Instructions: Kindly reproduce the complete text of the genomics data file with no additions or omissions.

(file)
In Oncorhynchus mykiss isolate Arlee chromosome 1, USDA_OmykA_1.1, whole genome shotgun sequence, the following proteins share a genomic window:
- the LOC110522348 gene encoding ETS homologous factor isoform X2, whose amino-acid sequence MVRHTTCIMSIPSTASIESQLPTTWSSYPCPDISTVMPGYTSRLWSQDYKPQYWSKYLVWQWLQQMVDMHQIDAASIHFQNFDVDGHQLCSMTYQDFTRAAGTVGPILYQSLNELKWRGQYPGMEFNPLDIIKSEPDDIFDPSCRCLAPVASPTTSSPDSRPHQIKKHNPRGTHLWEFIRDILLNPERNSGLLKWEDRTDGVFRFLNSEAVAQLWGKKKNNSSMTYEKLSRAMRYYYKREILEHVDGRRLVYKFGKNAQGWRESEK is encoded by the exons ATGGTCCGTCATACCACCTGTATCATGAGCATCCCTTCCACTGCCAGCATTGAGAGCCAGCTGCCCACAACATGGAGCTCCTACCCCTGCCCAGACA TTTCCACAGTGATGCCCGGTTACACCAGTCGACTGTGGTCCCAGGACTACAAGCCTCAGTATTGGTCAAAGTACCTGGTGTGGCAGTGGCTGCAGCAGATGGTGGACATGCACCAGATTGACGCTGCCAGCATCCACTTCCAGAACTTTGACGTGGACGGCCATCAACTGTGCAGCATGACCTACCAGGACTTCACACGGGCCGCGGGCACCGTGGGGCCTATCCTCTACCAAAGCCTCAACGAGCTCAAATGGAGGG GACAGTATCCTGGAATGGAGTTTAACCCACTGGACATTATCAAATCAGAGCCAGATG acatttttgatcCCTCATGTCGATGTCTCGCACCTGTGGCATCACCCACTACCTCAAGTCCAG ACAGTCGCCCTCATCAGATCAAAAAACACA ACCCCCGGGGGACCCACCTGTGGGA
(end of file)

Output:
In Oncorhynchus mykiss isolate Arlee chromosome 1, USDA_OmykA_1.1, whole genome shotgun sequence, the following proteins share a genomic window:
- the LOC110522348 gene encoding ETS homologous factor isoform X2, whose amino-acid sequence MVRHTTCIMSIPSTASIESQLPTTWSSYPCPDISTVMPGYTSRLWSQDYKPQYWSKYLVWQWLQQMVDMHQIDAASIHFQNFDVDGHQLCSMTYQDFTRAAGTVGPILYQSLNELKWRGQYPGMEFNPLDIIKSEPDDIFDPSCRCLAPVASPTTSSPDSRPHQIKKHNPRGTHLWEFIRDILLNPERNSGLLKWEDRTDGVFRFLNSEAVAQLWGKKKNNSSMTYEKLSRAMRYYYKREILEHVDGRRLVYKFGKNAQGWRESEK is encoded by the exons ATGGTCCGTCATACCACCTGTATCATGAGCATCCCTTCCACTGCCAGCATTGAGAGCCAGCTGCCCACAACATGGAGCTCCTACCCCTGCCCAGACA TTTCCACAGTGATGCCCGGTTACACCAGTCGACTGTGGTCCCAGGACTACAAGCCTCAGTATTGGTCAAAGTACCTGGTGTGGCAGTGGCTGCAGCAGATGGTGGACATGCACCAGATTGACGCTGCCAGCATCCACTTCCAGAACTTTGACGTGGACGGCCATCAACTGTGCAGCATGACCTACCAGGACTTCACACGGGCCGCGGGCACCGTGGGGCCTATCCTCTACCAAAGCCTCAACGAGCTCAAATGGAGGG GACAGTATCCTGGAATGGAGTTTAACCCACTGGACATTATCAAATCAGAGCCAGATG acatttttgatcCCTCATGTCGATGTCTCGCACCTGTGGCATCACCCACTACCTCAAGTCCAG ACAGTCGCCCTCATCAGATCAAAAAACACA ACCCCCGGGGGACCCACCTGTGGGA